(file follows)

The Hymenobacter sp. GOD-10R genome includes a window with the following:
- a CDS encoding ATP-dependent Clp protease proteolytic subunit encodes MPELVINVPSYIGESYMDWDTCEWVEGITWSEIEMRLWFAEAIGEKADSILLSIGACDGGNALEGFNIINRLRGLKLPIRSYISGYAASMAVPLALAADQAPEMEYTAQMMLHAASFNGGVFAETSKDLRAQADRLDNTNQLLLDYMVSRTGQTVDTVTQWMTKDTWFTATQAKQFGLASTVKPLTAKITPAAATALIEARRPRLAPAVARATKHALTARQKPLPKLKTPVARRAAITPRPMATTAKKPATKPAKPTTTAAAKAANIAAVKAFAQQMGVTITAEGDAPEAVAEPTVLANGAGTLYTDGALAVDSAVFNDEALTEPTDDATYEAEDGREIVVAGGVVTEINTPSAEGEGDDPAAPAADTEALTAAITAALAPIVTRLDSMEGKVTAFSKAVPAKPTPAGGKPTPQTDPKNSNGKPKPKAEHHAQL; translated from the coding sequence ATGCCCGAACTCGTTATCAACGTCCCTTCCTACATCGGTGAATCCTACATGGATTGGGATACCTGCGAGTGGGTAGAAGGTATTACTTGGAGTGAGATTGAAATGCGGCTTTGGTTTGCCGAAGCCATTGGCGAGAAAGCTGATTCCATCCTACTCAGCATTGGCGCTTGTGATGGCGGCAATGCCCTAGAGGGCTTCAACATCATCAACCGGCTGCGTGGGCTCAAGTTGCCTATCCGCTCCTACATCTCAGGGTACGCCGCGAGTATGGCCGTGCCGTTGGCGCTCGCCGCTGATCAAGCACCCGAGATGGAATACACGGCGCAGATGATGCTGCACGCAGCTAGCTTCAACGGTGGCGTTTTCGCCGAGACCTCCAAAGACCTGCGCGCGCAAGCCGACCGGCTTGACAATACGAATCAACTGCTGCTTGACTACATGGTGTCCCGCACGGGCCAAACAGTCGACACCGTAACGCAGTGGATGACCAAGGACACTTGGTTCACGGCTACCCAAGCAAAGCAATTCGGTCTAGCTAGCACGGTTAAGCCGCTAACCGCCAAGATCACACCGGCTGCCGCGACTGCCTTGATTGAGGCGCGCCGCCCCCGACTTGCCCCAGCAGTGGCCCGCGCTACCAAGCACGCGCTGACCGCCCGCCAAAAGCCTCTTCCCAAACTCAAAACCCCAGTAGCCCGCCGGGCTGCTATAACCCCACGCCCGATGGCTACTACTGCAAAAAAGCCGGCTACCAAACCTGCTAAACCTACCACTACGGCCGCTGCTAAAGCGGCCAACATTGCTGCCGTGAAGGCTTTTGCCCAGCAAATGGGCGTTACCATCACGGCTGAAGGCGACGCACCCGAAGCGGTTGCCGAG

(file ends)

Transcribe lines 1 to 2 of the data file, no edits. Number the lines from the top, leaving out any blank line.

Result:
The Hymenobacter sp. GOD-10R genome includes a window with the following:
- a CDS encoding ATP-dependent Clp protease proteolytic subunit encodes MPELVINVPSYIGESYMDWDTCEWVEGITWSEIEMRLWFAEAIGEKADSILLSIGACDGGNALEGFNIINRLRGLKLPIRSYISGYAASMAVPLALAADQAPEMEYTAQMMLHAASFNGGVFAETSKDLRAQADRLDNTNQLLLDYMVSRTGQTVDTVTQWMTKDTWFTATQAKQFGLASTVKPLTAKITPAAATALIEARRPRLAPAVARATKHALTARQKPLPKLKTPVARRAAITPRPMATTAKKPATKPAKPTTTAAAKAANIAAVKAFAQQMGVTITAEGDAPEAVAEPTVLANGAGTLYTDGALAVDSAVFNDEALTEPTDDATYEAEDGREIVVAGGVVTEINTPSAEGEGDDPAAPAADTEALTAAITAALAPIVTRLDSMEGKVTAFSKAVPAKPTPAGGKPTPQTDPKNSNGKPKPKAEHHAQL; translated from the coding sequence ATGCCCGAACTCGTTATCAACGTCCCTTCCTACATCGGTGAATCCTACATGGATTGGGATACCTGCGAGTGGGTAGAAGGTATTACTTGGAGTGAGATTGAAATGCGGCTTTGGTTTGCCGAAGCCATTGGCGAGAAAGCTGATTCCATCCTACTCAGCATTGGCGCTTGTGATGGCGGCAATGCCCTAGAGGGCTTCAACATCATCAACCGGCTGCGTGGGCTCAAGTTGCCTATCCGCTCCTACATCTCAGGGTACGCCGCGAGTATGGCCGTGCCGTTGGCGCTCGCCGCTGATCAAGCACCCGAGATGGAATACACGGCGCAGATGATGCTGCACGCAGCTAGCTTCAACGGTGGCGTTTTCGCCGAGACCTCCAAAGACCTGCGCGCGCAAGCCGACCGGCTTGACAATACGAATCAACTGCTGCTTGACTACATGGTGTCCCGCACGGGCCAAACAGTCGACACCGTAACGCAGTGGATGACCAAGGACACTTGGTTCACGGCTACCCAAGCAAAGCAATTCGGTCTAGCTAGCACGGTTAAGCCGCTAACCGCCAAGATCACACCGGCTGCCGCGACTGCCTTGATTGAGGCGCGCCGCCCCCGACTTGCCCCAGCAGTGGCCCGCGCTACCAAGCACGCGCTGACCGCCCGCCAAAAGCCTCTTCCCAAACTCAAAACCCCAGTAGCCCGCCGGGCTGCTATAACCCCACGCCCGATGGCTACTACTGCAAAAAAGCCGGCTACCAAACCTGCTAAACCTACCACTACGGCCGCTGCTAAAGCGGCCAACATTGCTGCCGTGAAGGCTTTTGCCCAGCAAATGGGCGTTACCATCACGGCTGAAGGCGACGCACCCGAAGCGGTTGCCGAG